• Yuna from Ghost of Tsushima, a Japanese warrior fighting off invading Mongols, in this story loosely based around real historical events.

Extraordinary women of diverse cultures and ethnicities yet tell the truths of women worldwide, who struggled through tragedy, defend their loved ones at all costs—heroes, with caring souls that female gamers everywhere can connect with & celebrate.

Now it’s time for African women to have their place in the spotlight.

The tales & real stories of legendary women from Africa are ones video games are made for. It saddens me uncovering all these phenomenal stories in such a short length of time. Instead, they should be just as recognisable worldwide as any European explorers many learn about in school. For the sheer fact being, these African women from the past can teach us of the mistakes we are making in the present. In this lust for greed brought on by a history of white-washing & imperialism that shaped the modern world. Not cool pre 21st century Europeans…

Here are some African female legends whose tales & stories would be excellent video game adaptations or inspirations!-

  • Yennenga – A legendary princess of Burkina Faso who lived over 900 years ago. A woman truly plausible for the title ‘Khaleesi’ for you Game of Thrones’ lovers. She symbolised the human free spirit breaking free from cultural restraints. Unlike most non-African princesses, she was a warrior at the age of 14. Her father cherished her importance in battles so much that he disavowed her from marriage! (shocking to us westerners, I know!) But her heart had felt empty and yearned for love, she expressed as such uniquely, by growing a field of wheat. When the crops grew, she left them to rot. Expressing to her father how she felt treated, leading him to lock her away before going against his words. But through the help of an ally, she would break out and find herself on a lonely & difficult adventure to find a life & someone her soul desired.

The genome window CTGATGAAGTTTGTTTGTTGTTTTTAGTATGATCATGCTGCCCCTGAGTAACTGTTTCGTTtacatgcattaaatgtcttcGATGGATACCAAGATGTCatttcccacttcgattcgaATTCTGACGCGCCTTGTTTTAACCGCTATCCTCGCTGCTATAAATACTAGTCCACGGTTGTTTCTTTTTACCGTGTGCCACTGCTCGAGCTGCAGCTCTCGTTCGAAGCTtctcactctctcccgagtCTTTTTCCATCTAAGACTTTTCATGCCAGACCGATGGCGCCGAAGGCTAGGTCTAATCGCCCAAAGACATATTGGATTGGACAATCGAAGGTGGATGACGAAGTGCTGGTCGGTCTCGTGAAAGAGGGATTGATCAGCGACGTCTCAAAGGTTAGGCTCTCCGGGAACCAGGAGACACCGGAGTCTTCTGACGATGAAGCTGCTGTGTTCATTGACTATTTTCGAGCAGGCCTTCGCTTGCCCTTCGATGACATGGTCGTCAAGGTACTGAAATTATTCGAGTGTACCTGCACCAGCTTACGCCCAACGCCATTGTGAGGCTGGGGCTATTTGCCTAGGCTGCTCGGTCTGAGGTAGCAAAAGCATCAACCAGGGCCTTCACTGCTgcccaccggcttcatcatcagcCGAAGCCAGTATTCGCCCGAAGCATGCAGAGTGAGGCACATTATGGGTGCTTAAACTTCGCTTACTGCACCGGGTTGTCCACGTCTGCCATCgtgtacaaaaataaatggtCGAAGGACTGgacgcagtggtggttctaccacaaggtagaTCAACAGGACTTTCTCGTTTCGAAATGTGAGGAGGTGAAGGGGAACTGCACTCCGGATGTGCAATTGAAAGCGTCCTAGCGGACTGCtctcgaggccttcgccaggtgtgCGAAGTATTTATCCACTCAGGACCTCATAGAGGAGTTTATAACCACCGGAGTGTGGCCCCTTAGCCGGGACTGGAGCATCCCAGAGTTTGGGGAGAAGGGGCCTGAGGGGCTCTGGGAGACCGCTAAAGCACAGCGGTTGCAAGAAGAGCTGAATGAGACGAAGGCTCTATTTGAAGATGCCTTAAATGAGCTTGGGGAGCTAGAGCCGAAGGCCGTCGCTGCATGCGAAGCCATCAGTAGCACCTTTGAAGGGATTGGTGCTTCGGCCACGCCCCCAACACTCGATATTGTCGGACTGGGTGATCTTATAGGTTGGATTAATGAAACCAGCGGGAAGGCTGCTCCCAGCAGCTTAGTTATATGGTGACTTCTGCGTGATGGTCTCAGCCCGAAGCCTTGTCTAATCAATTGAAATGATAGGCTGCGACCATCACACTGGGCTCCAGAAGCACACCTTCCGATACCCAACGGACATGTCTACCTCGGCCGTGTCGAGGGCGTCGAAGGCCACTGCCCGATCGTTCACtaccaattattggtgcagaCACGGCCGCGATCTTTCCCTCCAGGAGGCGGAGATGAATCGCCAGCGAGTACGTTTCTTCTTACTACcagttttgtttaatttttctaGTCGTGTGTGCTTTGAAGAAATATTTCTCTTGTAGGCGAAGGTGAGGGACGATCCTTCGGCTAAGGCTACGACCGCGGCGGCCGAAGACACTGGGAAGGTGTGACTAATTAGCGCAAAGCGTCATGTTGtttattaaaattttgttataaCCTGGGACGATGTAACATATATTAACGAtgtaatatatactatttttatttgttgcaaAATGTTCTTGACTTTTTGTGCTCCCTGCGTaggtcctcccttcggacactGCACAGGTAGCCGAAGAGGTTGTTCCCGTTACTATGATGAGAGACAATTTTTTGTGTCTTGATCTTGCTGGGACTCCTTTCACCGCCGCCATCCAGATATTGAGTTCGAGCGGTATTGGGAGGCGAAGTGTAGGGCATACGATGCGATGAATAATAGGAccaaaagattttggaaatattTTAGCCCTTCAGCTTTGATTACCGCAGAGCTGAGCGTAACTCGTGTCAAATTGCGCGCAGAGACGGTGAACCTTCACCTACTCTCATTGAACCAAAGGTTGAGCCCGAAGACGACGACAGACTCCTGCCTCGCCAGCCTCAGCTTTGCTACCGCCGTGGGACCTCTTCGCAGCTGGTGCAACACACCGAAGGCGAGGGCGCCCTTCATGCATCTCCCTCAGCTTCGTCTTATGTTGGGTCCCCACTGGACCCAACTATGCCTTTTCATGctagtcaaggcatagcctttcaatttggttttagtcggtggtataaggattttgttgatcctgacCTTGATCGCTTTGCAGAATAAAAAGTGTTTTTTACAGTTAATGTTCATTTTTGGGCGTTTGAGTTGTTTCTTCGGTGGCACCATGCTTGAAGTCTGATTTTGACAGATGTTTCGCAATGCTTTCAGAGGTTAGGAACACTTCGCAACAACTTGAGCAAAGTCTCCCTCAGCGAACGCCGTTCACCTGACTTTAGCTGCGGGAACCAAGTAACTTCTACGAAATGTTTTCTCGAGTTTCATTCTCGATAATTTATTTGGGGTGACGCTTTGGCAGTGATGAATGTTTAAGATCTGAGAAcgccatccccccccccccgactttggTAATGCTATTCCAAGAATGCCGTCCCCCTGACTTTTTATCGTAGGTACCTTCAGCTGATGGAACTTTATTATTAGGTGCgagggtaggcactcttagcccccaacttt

• ya – A deity in the Yoruba religion, a female orisha (spirit) that is the patron ruler of the Niger River, who yields winds, storms and lightning in battle, this warrior queen is known for her intensity and charm. With popular video games designed around supernatural beings and mythical Gods like Kratos & The Prince of Persia—Ọya could be what gamers are looking for. Just by browsing the phenomenal artwork that exists of this unique deity; should already have people excited to see these artistic renditions’ come to life in a video game.

Outside the stories of legends, there are the stories that go unheard; points in history that get left behind. Really, they should be brought back to life through creativity as our pasts define our culture. There should be fictionalised characters based around African women within different timelines—including the future.

In a decision-making game like the Life is Strange series, we could port ourselves into the life of a modern-day African girl, trying to survive or succeed in an environment that seemingly goes against her ambitions. To understand such struggles women in Africa’ face, the website ‘Through the Eyes of African Women’ hosts a plethora of stories & poems that would give you an idea of what a game about African women in the format of a ‘Life is Strange’ game, could look like in the future.